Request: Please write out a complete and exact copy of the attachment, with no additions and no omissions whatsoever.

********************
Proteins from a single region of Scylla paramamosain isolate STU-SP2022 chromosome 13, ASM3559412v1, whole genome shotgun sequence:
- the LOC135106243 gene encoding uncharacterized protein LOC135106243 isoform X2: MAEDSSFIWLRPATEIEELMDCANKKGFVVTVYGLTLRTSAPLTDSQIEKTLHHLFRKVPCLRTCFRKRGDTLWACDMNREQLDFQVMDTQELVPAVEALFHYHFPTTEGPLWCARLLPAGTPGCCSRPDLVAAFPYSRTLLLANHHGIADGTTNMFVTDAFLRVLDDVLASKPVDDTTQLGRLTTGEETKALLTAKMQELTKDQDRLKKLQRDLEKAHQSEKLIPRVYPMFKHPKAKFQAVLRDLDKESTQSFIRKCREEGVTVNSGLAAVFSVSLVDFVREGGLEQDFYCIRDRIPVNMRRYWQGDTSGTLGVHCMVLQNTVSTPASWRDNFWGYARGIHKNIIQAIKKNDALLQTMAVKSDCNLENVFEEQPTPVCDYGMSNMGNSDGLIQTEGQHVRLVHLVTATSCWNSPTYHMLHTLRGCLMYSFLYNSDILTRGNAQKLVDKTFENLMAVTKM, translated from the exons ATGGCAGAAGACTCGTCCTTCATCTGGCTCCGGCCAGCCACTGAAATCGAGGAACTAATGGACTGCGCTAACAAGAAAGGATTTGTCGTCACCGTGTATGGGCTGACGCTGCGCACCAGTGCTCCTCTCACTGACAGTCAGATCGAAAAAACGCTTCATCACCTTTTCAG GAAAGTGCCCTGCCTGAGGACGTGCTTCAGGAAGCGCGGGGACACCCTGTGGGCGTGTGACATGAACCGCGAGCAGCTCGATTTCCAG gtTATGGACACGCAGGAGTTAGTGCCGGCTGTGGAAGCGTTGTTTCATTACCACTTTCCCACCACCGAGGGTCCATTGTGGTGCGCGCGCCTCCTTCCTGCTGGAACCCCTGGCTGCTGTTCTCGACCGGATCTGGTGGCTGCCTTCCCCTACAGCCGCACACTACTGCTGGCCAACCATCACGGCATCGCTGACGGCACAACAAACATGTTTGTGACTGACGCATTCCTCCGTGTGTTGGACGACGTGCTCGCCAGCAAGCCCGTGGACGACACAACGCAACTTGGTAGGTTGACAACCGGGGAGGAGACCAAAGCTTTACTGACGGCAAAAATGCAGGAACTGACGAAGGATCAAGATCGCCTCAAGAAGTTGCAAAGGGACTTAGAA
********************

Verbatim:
Proteins from a single region of Scylla paramamosain isolate STU-SP2022 chromosome 13, ASM3559412v1, whole genome shotgun sequence:
- the LOC135106243 gene encoding uncharacterized protein LOC135106243 isoform X2: MAEDSSFIWLRPATEIEELMDCANKKGFVVTVYGLTLRTSAPLTDSQIEKTLHHLFRKVPCLRTCFRKRGDTLWACDMNREQLDFQVMDTQELVPAVEALFHYHFPTTEGPLWCARLLPAGTPGCCSRPDLVAAFPYSRTLLLANHHGIADGTTNMFVTDAFLRVLDDVLASKPVDDTTQLGRLTTGEETKALLTAKMQELTKDQDRLKKLQRDLEKAHQSEKLIPRVYPMFKHPKAKFQAVLRDLDKESTQSFIRKCREEGVTVNSGLAAVFSVSLVDFVREGGLEQDFYCIRDRIPVNMRRYWQGDTSGTLGVHCMVLQNTVSTPASWRDNFWGYARGIHKNIIQAIKKNDALLQTMAVKSDCNLENVFEEQPTPVCDYGMSNMGNSDGLIQTEGQHVRLVHLVTATSCWNSPTYHMLHTLRGCLMYSFLYNSDILTRGNAQKLVDKTFENLMAVTKM, translated from the exons ATGGCAGAAGACTCGTCCTTCATCTGGCTCCGGCCAGCCACTGAAATCGAGGAACTAATGGACTGCGCTAACAAGAAAGGATTTGTCGTCACCGTGTATGGGCTGACGCTGCGCACCAGTGCTCCTCTCACTGACAGTCAGATCGAAAAAACGCTTCATCACCTTTTCAG GAAAGTGCCCTGCCTGAGGACGTGCTTCAGGAAGCGCGGGGACACCCTGTGGGCGTGTGACATGAACCGCGAGCAGCTCGATTTCCAG gtTATGGACACGCAGGAGTTAGTGCCGGCTGTGGAAGCGTTGTTTCATTACCACTTTCCCACCACCGAGGGTCCATTGTGGTGCGCGCGCCTCCTTCCTGCTGGAACCCCTGGCTGCTGTTCTCGACCGGATCTGGTGGCTGCCTTCCCCTACAGCCGCACACTACTGCTGGCCAACCATCACGGCATCGCTGACGGCACAACAAACATGTTTGTGACTGACGCATTCCTCCGTGTGTTGGACGACGTGCTCGCCAGCAAGCCCGTGGACGACACAACGCAACTTGGTAGGTTGACAACCGGGGAGGAGACCAAAGCTTTACTGACGGCAAAAATGCAGGAACTGACGAAGGATCAAGATCGCCTCAAGAAGTTGCAAAGGGACTTAGAA